Twin bombing and shooting attacks in Norway’s capital of Oslo killed at least 93 people and injured around 100 more on July 22, in western Europe’s deadliest attack since the 2004 Madrid bombings. According to reports, a Norwegian national with rightwing views detonated a car bomb in the government district of Oslo before traveling to an island outside of the city and gunning down youths at a summer camp. The bomb in Oslo targeted buildings connected to Norway’s governing Labor Party, and the youth camp on Utoya Island was also run by the party. According to the police, seven people were killed and 30 wounded in the initial bombing of government buildings in central Oslo, while 86 were killed and 66 wounded during the shooting at Utoya Island, some 20 miles (35 kilometers) northwest of the capital. The death toll in central Oslo is expected to rise as police have been unable to access some parts of the damaged buildings. At least four people from the island camp remain missing and divers continue to search the surrounding waters. Anders Behring Breivik, a man with links to far-right groups, has been arrested for the attacks. He has admitted carrying out the attacks and the killings, but has not accepted criminal responsibility for them.
Several buildings were damaged after the car bomb exploded in central Oslo, according to reports. The bomb, which shook the city centere at around 15:30 local time (13:30 UTC), blew out the windows of the prime minister’s building and badly damaged the finance and oil ministry buildings. Witnesses described a scene like a war zone, with people walking dazed through streets littered with rubble. A huge dust cloud rose from the city center as police cordoned off the area and evacuated buildings. Police confirmed that the blast was caused by a car bomb, and said undetonated explosives remain around the buildings. The bomb was reported to be a mixture of fertilizer and fuel, similar to the one that was used in the Oklahoma City terrorist attack of 1995. In that attack, a van packed with explosives destroyed a large federal building, killing 168 people.
Hazard data illustrated in the CAT-i map was taken from i-aXs®, Guy Carpenter’s web-based risk management platform. i-aXs users can view impacted areas on any map as well as see how their portfolios were affected. Please contact your broker or Instrat® representative for assistance or go to www.i-axs.info for further information.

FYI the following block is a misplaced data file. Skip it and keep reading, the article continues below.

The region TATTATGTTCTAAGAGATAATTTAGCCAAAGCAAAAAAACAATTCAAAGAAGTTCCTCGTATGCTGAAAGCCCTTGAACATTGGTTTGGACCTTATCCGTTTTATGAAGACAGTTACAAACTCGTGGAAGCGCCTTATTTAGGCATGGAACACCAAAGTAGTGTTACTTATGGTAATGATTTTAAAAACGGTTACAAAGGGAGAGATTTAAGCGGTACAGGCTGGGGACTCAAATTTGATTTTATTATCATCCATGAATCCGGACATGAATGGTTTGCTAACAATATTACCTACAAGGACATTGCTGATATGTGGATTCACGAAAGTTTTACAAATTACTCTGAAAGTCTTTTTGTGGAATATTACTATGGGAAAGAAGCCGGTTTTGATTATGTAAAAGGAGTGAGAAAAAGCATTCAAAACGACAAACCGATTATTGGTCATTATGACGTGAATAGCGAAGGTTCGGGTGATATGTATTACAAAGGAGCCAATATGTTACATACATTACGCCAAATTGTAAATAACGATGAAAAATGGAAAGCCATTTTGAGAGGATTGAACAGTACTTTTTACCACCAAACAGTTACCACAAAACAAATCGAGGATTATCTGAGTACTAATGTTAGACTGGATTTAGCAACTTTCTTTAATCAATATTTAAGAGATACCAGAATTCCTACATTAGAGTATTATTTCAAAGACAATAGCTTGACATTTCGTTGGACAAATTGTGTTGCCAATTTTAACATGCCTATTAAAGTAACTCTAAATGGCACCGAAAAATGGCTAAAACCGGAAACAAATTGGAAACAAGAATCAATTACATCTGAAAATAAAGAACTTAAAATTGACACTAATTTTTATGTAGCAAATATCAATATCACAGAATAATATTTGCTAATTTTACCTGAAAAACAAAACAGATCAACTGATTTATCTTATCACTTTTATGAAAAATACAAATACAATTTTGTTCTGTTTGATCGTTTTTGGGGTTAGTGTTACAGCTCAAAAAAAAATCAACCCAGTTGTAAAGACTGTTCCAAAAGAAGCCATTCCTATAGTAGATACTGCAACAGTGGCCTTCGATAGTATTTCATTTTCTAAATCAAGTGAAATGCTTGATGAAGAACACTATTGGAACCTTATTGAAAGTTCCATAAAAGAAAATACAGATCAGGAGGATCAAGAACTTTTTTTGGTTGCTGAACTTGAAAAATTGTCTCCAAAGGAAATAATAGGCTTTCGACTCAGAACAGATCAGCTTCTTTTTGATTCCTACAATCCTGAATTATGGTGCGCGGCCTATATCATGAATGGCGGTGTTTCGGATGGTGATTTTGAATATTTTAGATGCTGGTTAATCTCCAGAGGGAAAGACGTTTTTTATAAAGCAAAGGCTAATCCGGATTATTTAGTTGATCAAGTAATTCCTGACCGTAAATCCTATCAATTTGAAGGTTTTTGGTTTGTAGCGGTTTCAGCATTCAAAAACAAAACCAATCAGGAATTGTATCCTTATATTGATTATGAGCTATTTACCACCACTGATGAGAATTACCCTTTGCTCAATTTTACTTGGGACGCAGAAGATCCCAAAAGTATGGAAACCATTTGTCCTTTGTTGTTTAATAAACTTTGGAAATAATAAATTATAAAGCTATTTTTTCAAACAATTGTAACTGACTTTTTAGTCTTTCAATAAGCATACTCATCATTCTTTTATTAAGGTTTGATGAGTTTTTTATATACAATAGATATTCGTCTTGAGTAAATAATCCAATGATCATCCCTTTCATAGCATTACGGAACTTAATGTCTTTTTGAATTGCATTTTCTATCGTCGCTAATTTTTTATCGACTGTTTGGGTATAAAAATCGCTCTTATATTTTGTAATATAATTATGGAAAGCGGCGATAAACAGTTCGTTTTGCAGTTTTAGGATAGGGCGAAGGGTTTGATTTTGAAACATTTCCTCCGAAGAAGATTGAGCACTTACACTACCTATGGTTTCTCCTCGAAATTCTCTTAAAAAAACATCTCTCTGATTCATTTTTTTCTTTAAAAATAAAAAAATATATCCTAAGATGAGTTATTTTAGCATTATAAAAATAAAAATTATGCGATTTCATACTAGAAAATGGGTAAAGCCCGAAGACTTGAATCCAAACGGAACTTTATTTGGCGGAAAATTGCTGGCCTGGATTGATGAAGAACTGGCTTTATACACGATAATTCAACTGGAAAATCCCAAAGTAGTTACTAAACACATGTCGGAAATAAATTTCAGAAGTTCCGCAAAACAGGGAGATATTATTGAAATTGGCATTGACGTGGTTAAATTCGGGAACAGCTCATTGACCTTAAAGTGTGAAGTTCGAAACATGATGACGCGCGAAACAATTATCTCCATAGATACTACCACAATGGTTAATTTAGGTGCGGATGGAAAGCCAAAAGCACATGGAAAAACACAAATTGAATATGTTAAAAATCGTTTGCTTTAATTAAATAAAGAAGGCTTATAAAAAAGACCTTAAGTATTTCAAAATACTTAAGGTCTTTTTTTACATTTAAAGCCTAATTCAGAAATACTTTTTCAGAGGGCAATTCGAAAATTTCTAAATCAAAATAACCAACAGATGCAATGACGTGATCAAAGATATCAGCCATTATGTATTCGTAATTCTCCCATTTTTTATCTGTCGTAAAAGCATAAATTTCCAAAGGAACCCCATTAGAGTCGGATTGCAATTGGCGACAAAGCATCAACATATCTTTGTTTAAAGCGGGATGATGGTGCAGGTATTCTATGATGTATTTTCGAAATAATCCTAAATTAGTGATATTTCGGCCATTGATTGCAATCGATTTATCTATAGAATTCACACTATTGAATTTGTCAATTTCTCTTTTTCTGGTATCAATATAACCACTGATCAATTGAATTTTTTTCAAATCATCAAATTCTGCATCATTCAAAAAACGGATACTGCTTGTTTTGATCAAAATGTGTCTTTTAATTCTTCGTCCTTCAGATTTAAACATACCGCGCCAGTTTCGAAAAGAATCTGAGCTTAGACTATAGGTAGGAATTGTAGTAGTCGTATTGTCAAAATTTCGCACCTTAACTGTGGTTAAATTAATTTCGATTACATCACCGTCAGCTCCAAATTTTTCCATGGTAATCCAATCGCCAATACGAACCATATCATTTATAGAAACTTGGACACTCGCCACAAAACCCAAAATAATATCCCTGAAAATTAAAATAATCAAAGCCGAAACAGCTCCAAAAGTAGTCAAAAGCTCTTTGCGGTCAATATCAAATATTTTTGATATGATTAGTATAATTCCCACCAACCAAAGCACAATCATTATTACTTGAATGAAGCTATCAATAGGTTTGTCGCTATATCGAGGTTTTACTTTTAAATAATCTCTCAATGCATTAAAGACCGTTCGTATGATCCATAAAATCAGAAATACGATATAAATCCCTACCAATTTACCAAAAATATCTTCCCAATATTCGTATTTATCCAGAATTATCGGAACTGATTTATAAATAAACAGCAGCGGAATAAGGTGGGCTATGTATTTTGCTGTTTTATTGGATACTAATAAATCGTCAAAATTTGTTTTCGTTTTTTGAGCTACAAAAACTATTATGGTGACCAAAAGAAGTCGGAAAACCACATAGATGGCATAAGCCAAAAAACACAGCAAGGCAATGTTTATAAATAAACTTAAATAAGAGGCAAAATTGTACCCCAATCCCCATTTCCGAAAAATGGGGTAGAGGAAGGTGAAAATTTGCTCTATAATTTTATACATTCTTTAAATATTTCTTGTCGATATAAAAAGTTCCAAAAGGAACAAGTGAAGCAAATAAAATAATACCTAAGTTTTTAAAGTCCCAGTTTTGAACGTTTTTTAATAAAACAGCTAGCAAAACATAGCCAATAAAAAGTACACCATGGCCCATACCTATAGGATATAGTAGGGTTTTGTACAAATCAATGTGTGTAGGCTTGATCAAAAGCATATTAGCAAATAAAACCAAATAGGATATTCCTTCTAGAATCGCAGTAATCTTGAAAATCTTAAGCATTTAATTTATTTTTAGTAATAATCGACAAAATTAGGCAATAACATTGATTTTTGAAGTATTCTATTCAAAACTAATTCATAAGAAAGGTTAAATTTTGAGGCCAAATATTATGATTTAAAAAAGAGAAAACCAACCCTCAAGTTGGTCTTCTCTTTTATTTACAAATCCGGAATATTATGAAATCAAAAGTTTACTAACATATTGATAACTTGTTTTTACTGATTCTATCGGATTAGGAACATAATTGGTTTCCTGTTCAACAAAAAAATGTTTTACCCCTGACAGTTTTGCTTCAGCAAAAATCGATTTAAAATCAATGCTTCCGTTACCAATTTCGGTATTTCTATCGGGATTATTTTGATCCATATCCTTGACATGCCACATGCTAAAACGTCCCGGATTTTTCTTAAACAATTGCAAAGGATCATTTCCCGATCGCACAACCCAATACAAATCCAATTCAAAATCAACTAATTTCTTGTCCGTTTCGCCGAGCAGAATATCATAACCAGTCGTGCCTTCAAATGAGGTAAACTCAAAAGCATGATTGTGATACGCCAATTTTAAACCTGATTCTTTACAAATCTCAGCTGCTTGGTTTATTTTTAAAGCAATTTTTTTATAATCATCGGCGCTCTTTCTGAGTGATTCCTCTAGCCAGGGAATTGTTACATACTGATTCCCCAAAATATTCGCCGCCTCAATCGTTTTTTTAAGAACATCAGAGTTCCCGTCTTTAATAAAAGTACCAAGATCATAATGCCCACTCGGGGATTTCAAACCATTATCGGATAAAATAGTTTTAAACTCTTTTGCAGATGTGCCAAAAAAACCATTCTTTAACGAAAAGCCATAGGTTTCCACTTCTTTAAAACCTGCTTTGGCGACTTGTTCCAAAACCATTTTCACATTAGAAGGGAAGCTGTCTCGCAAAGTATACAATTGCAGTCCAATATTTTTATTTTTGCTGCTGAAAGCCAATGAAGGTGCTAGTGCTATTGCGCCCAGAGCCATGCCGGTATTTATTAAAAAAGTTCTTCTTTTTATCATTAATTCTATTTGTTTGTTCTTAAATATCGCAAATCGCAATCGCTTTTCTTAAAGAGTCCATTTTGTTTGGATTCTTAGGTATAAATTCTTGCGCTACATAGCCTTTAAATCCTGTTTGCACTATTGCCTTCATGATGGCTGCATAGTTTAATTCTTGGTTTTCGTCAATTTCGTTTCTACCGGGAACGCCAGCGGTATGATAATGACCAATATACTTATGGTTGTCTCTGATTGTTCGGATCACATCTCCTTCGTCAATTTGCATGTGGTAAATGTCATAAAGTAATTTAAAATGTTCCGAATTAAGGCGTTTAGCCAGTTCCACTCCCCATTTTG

The Oslo attacks, though hitting two targets, were not simultaneous. Following the initial attack, Breivik traveled to Utoya Island as the emergency services dealt with the chaos in central Oslo. On arrival at the island, he claimed to be investigating the bomb attack and began opening fire with an automatic weapon. Witnesses said Breivik, wearing a police uniform, went on a prolonged shooting spree on Utoya Island, where more than 550 people were attending the youth camp. First reports of the shooting emerged at around 16:50 local time. Reports said a police SWAT team was dispatched from Oslo around 50 minutes later, and due to difficulties in getting to the isolated island, arrived at 18:20 local time, some 90 minutes after the gunman first opened fire. The suspect surrendered soon after without putting up a fight.
Norwegian news agency NTB said Breivik legally owned several firearms and belonged to a gun club. He also owned an organic farming company, which he reportedly used to buy six tons of fertilizer. Police believe Breivik acted alone in plotting and carrying out the attacks after losing faith in mainstream parties. Currently, Norwegian police have not recommended raising the country’s terrorism threat level.
Sources: CNN News, Associated Press, Reuters News, Agence France Presse, BBC News
Guy Carpenter publishes CAT-i reports for major natural catastrophes worldwide. These reports cover catastrophes including worldwide tropical cyclones, earthquakes, major UK and European floods and any other natural event that is likely to incur a significant loss to the (re)insurance industry. Please email CAT.email@example.com if you wish to be added to the free email distribution list.
Guy Carpenter compiles RISK-i reports for major technological or man-made events worldwide. These reports cover risks to property, transport and life including explosions, fires, crashes, engineering disasters and terrorist attacks that are likely to incur a significant loss to the (re)insurance industry. Please email RISK.firstname.lastname@example.org if you wish to be added to the free email distribution list.